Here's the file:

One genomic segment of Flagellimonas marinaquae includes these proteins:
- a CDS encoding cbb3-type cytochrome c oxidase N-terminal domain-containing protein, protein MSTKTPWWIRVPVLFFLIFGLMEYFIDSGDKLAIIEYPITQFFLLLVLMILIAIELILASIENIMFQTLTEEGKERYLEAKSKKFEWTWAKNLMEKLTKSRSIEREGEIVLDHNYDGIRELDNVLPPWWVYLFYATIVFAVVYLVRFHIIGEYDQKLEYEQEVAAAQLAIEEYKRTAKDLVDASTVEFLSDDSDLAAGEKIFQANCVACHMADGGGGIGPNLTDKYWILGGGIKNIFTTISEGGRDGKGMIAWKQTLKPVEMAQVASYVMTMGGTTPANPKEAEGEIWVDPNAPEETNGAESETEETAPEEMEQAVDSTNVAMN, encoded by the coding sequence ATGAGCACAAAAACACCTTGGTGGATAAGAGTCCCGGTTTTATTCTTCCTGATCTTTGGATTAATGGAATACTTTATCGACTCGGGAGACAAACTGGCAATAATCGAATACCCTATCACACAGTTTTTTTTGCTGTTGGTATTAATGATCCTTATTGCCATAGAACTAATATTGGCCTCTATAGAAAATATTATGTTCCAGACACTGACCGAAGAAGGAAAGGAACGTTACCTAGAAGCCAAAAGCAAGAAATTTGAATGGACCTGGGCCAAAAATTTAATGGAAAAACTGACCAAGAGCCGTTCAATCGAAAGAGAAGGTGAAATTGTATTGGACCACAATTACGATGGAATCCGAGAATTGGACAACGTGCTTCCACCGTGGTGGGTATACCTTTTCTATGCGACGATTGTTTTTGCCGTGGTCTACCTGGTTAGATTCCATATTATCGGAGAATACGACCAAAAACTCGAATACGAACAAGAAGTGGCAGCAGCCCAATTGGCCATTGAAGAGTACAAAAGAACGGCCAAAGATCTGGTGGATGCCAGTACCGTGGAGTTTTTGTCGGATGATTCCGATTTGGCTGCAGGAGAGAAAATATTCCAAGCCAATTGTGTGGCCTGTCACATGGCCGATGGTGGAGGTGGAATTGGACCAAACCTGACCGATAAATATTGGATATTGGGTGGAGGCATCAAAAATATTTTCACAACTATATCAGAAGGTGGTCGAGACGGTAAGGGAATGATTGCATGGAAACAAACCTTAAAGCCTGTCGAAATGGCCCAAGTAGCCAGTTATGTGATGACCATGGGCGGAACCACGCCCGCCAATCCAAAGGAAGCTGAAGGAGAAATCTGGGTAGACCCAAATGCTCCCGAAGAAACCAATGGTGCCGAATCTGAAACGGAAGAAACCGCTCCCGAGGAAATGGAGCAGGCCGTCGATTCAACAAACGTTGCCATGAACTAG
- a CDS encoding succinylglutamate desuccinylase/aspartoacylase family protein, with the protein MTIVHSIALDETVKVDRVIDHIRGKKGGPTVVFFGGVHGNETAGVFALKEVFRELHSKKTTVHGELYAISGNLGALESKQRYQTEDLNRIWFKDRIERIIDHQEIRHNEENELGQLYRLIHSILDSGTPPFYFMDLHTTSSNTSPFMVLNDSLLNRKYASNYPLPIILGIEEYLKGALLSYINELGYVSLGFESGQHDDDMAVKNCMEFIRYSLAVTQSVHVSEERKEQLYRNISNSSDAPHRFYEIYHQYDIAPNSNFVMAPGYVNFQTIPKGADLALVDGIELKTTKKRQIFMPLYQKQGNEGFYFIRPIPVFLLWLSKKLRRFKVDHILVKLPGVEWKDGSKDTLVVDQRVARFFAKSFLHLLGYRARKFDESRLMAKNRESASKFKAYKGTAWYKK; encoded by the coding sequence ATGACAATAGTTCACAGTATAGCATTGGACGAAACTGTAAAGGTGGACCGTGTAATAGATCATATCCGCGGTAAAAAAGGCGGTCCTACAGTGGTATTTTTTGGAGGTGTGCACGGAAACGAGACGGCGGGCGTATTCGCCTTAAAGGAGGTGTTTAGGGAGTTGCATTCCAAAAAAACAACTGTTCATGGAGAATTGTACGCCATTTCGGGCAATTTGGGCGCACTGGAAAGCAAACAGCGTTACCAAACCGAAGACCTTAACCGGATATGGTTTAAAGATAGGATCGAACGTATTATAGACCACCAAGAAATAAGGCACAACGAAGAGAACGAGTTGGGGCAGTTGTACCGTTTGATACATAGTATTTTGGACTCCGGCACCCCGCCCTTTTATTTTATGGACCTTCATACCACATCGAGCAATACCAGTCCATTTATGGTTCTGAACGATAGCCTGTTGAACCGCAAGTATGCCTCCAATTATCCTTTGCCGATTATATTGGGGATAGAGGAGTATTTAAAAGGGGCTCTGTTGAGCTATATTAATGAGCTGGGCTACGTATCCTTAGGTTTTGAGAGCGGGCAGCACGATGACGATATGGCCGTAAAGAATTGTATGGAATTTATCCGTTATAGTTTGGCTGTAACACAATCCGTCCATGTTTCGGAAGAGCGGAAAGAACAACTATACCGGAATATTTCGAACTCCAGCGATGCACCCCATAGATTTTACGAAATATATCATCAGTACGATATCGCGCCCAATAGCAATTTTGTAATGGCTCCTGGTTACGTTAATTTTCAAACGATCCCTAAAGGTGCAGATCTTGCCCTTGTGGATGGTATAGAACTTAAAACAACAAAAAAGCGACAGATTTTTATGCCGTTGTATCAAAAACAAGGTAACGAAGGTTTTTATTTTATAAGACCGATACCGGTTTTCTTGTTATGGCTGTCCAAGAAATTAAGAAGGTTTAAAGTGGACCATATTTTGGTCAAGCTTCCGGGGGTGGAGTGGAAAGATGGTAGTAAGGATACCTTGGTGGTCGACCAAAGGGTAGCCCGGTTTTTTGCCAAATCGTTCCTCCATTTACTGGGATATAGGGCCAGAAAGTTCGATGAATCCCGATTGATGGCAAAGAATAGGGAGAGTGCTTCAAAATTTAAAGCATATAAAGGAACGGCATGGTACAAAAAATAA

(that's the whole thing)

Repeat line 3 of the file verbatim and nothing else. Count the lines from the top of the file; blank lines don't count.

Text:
- a CDS encoding succinylglutamate desuccinylase/aspartoacylase family protein, with the protein MTIVHSIALDETVKVDRVIDHIRGKKGGPTVVFFGGVHGNETAGVFALKEVFRELHSKKTTVHGELYAISGNLGALESKQRYQTEDLNRIWFKDRIERIIDHQEIRHNEENELGQLYRLIHSILDSGTPPFYFMDLHTTSSNTSPFMVLNDSLLNRKYASNYPLPIILGIEEYLKGALLSYINELGYVSLGFESGQHDDDMAVKNCMEFIRYSLAVTQSVHVSEERKEQLYRNISNSSDAPHRFYEIYHQYDIAPNSNFVMAPGYVNFQTIPKGADLALVDGIELKTTKKRQIFMPLYQKQGNEGFYFIRPIPVFLLWLSKKLRRFKVDHILVKLPGVEWKDGSKDTLVVDQRVARFFAKSFLHLLGYRARKFDESRLMAKNRESASKFKAYKGTAWYKK; encoded by the coding sequence ATGACAATAGTTCACAGTATAGCATTGGACGAAACTGTAAAGGTGGACCGTGTAATAGATCATATCCGCGGTAAAAAAGGCGGTCCTACAGTGGTATTTTTTGGAGGTGTGCACGGAAACGAGACGGCGGGCGTATTCGCCTTAAAGGAGGTGTTTAGGGAGTTGCATTCCAAAAAAACAACTGTTCATGGAGAATTGTACGCCATTTCGGGCAATTTGGGCGCACTGGAAAGCAAACAGCGTTACCAAACCGAAGACCTTAACCGGATATGGTTTAAAGATAGGATCGAACGTATTATAGACCACCAAGAAATAAGGCACAACGAAGAGAACGAGTTGGGGCAGTTGTACCGTTTGATACATAGTATTTTGGACTCCGGCACCCCGCCCTTTTATTTTATGGACCTTCATACCACATCGAGCAATACCAGTCCATTTATGGTTCTGAACGATAGCCTGTTGAACCGCAAGTATGCCTCCAATTATCCTTTGCCGATTATATTGGGGATAGAGGAGTATTTAAAAGGGGCTCTGTTGAGCTATATTAATGAGCTGGGCTACGTATCCTTAGGTTTTGAGAGCGGGCAGCACGATGACGATATGGCCGTAAAGAATTGTATGGAATTTATCCGTTATAGTTTGGCTGTAACACAATCCGTCCATGTTTCGGAAGAGCGGAAAGAACAACTATACCGGAATATTTCGAACTCCAGCGATGCACCCCATAGATTTTACGAAATATATCATCAGTACGATATCGCGCCCAATAGCAATTTTGTAATGGCTCCTGGTTACGTTAATTTTCAAACGATCCCTAAAGGTGCAGATCTTGCCCTTGTGGATGGTATAGAACTTAAAACAACAAAAAAGCGACAGATTTTTATGCCGTTGTATCAAAAACAAGGTAACGAAGGTTTTTATTTTATAAGACCGATACCGGTTTTCTTGTTATGGCTGTCCAAGAAATTAAGAAGGTTTAAAGTGGACCATATTTTGGTCAAGCTTCCGGGGGTGGAGTGGAAAGATGGTAGTAAGGATACCTTGGTGGTCGACCAAAGGGTAGCCCGGTTTTTTGCCAAATCGTTCCTCCATTTACTGGGATATAGGGCCAGAAAGTTCGATGAATCCCGATTGATGGCAAAGAATAGGGAGAGTGCTTCAAAATTTAAAGCATATAAAGGAACGGCATGGTACAAAAAATAA